MIAMI – Miami native Andrew Otazo is a mission — to clean up all the trash and marine debris strangling our mangrove forests.
“It doesn’t matter where you go, it doesn’t matter if you’re here in Virginia Key or in Matheson Hammock, if there’s a mangrove forest it’s full of trash,” the 34-year-old eco-activist says.
Mangroves play an essential role in our ecosystem. They protect our coastlines from storm surge and sea-level rise. They absorb carbon and filter nutrients and toxins, and they provide a nursery for baby fish and other marine life.
But our mangroves are under threat. Many have been removed by coastal development, and those that are left are often filled with litter.
Otazo’s labor of love began four years ago when he went for a hike at Bear Cut Preserve to find nature — only to find it was covered in trash.
“I was so upset by the time I left the preserve that I thought, ‘Alright, I’m going to start doing something about this,’” Otazo says.
And he has.
Since December 2017, Otazo has been scouring South Florida mangroves from Bird Key down to the West Point Preserve.
He’s collected almost 14,000 pounds of trash so far.
“I’m not going to stop until it’s all done,” he says.
On this hot, muggy, early Saturday morning, Otazo has reenforcements — a group of 30 volunteers organized by the Miami Freedom Project, which has been tracking Otazo’s work and wanted to help.
“It’s one person. He’s making such a big impact, if we all just did a little bit more we can all really see a change that we want to see happen,” says Ana Sofia Pelaez, the Miami Freedom Project’s executive director.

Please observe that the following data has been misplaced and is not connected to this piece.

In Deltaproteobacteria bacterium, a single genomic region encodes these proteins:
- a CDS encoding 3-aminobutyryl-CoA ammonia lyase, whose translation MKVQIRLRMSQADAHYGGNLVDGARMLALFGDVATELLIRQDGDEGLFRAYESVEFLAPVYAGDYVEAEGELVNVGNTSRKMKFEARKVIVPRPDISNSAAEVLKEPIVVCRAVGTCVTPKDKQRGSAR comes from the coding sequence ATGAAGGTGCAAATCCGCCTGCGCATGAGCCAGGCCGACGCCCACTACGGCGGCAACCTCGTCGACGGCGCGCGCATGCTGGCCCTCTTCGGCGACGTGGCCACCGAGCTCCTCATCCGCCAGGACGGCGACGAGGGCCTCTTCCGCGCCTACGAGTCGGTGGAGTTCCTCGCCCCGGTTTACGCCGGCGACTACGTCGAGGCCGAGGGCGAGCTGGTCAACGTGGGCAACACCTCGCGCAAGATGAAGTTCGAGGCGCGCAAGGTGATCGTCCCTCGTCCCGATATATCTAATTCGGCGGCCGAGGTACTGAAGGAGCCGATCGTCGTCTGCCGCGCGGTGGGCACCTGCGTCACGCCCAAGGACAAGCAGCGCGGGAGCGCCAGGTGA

On this day, the target was Virginia Key’s north point mangroves, an area Otazo has cleaned many times before.
“When I first showed up here it was a landfill,” he says. “You couldn’t step anywhere without stepping on a piece of trash.”
Despite all his efforts, there’s still trash everywhere.
It is a Sisyphean task. The more trash he picks up, the more he inevitably finds the next time he comes back.
“It has gotten worse, and the reason why is there is no policy solution,” Otazo says. “It’s just individuals and organizations going out on a volunteer basis and cleaning up the shoreline, which isn’t going to solve the problem.”
More than 70% of the trash that gets entangled here comes from the land, most of it litter discarded by people who just don’t seem to get it or just don’t care.
“Everything you do has an impact,” Otazo says. “That plastic bottle you decided to throw on the street, it’s not going to stay there. It’s going to wind up here where I’m going to find it.”
Otazo says it’s time city and county leaders step up and try to mitigate the enormous amount of litter polluting our waterways, islands and mangroves.
“Pressure your policymakers to do something about this,” he says. “Make this an issue.”
In the meantime, there is much work to be done. And after about three hours the group comes back together to weigh the day’s haul.
The final total is 355 pounds.
That brings Otazo’s grand total to 14,130 pounds of trash — all of it collected from our mangroves.
And yet it’s just a small dent. The problem persists.
“I can’t stop,” Otazo says. “I committed, and when I commit to something, I don’t care about anything. I’ll come out rain or shine. I’ll keep working.”